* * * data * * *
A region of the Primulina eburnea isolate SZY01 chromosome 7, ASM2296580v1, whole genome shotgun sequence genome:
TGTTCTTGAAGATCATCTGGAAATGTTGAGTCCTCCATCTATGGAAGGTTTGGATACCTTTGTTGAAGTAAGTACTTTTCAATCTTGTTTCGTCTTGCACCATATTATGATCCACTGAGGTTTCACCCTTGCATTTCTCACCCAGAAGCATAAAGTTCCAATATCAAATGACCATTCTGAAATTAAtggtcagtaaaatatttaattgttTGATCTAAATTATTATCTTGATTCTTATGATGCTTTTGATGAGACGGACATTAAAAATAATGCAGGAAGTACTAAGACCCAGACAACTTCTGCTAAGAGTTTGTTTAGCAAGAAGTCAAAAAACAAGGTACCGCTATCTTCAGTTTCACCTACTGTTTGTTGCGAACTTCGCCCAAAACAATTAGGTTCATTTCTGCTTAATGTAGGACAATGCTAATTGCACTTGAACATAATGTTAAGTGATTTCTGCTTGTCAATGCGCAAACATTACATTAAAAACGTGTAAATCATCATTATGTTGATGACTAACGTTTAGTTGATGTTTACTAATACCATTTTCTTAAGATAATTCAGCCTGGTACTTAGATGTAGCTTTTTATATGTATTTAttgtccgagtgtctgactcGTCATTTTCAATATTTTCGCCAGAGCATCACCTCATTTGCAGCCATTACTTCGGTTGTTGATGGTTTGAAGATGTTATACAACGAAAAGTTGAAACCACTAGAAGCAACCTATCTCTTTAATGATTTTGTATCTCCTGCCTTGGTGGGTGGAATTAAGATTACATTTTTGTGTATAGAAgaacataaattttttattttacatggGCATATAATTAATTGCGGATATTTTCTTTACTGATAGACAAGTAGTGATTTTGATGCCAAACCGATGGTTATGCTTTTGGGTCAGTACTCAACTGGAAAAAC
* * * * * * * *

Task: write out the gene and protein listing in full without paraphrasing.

A region of the Primulina eburnea isolate SZY01 chromosome 7, ASM2296580v1, whole genome shotgun sequence genome:
TGTTCTTGAAGATCATCTGGAAATGTTGAGTCCTCCATCTATGGAAGGTTTGGATACCTTTGTTGAAGTAAGTACTTTTCAATCTTGTTTCGTCTTGCACCATATTATGATCCACTGAGGTTTCACCCTTGCATTTCTCACCCAGAAGCATAAAGTTCCAATATCAAATGACCATTCTGAAATTAAtggtcagtaaaatatttaattgttTGATCTAAATTATTATCTTGATTCTTATGATGCTTTTGATGAGACGGACATTAAAAATAATGCAGGAAGTACTAAGACCCAGACAACTTCTGCTAAGAGTTTGTTTAGCAAGAAGTCAAAAAACAAGGTACCGCTATCTTCAGTTTCACCTACTGTTTGTTGCGAACTTCGCCCAAAACAATTAGGTTCATTTCTGCTTAATGTAGGACAATGCTAATTGCACTTGAACATAATGTTAAGTGATTTCTGCTTGTCAATGCGCAAACATTACATTAAAAACGTGTAAATCATCATTATGTTGATGACTAACGTTTAGTTGATGTTTACTAATACCATTTTCTTAAGATAATTCAGCCTGGTACTTAGATGTAGCTTTTTATATGTATTTAttgtccgagtgtctgactcGTCATTTTCAATATTTTCGCCAGAGCATCACCTCATTTGCAGCCATTACTTCGGTTGTTGATGGTTTGAAGATGTTATACAACGAAAAGTTGAAACCACTAGAAGCAACCTATCTCTTTAATGATTTTGTATCTCCTGCCTTGGTGGGTGGAATTAAGATTACATTTTTGTGTATAGAAgaacataaattttttattttacatggGCATATAATTAATTGCGGATATTTTCTTTACTGATAGACAAGTAGTGATTTTGATGCCAAACCGATGGTTATGCTTTTGGGTCAGTACTCAACTGGAAAAAC